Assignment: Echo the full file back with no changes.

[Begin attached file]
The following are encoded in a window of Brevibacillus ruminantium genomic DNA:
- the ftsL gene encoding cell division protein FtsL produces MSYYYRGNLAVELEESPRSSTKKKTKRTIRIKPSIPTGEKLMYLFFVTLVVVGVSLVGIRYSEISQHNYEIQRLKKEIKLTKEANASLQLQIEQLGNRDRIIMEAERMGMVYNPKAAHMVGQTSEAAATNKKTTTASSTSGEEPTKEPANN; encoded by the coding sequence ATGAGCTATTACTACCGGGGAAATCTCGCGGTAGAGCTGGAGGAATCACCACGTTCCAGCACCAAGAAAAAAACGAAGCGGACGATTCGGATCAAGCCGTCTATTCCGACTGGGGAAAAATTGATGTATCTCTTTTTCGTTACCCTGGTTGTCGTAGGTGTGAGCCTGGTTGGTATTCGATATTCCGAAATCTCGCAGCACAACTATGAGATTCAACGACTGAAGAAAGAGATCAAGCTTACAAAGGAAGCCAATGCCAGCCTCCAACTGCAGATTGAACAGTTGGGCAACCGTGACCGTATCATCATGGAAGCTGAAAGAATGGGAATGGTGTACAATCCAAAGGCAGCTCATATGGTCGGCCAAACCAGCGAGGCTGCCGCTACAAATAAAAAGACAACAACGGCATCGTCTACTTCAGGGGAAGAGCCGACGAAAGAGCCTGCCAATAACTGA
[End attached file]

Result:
The following are encoded in a window of Brevibacillus ruminantium genomic DNA:
- the ftsL gene encoding cell division protein FtsL produces MSYYYRGNLAVELEESPRSSTKKKTKRTIRIKPSIPTGEKLMYLFFVTLVVVGVSLVGIRYSEISQHNYEIQRLKKEIKLTKEANASLQLQIEQLGNRDRIIMEAERMGMVYNPKAAHMVGQTSEAAATNKKTTTASSTSGEEPTKEPANN; encoded by the coding sequence ATGAGCTATTACTACCGGGGAAATCTCGCGGTAGAGCTGGAGGAATCACCACGTTCCAGCACCAAGAAAAAAACGAAGCGGACGATTCGGATCAAGCCGTCTATTCCGACTGGGGAAAAATTGATGTATCTCTTTTTCGTTACCCTGGTTGTCGTAGGTGTGAGCCTGGTTGGTATTCGATATTCCGAAATCTCGCAGCACAACTATGAGATTCAACGACTGAAGAAAGAGATCAAGCTTACAAAGGAAGCCAATGCCAGCCTCCAACTGCAGATTGAACAGTTGGGCAACCGTGACCGTATCATCATGGAAGCTGAAAGAATGGGAATGGTGTACAATCCAAAGGCAGCTCATATGGTCGGCCAAACCAGCGAGGCTGCCGCTACAAATAAAAAGACAACAACGGCATCGTCTACTTCAGGGGAAGAGCCGACGAAAGAGCCTGCCAATAACTGA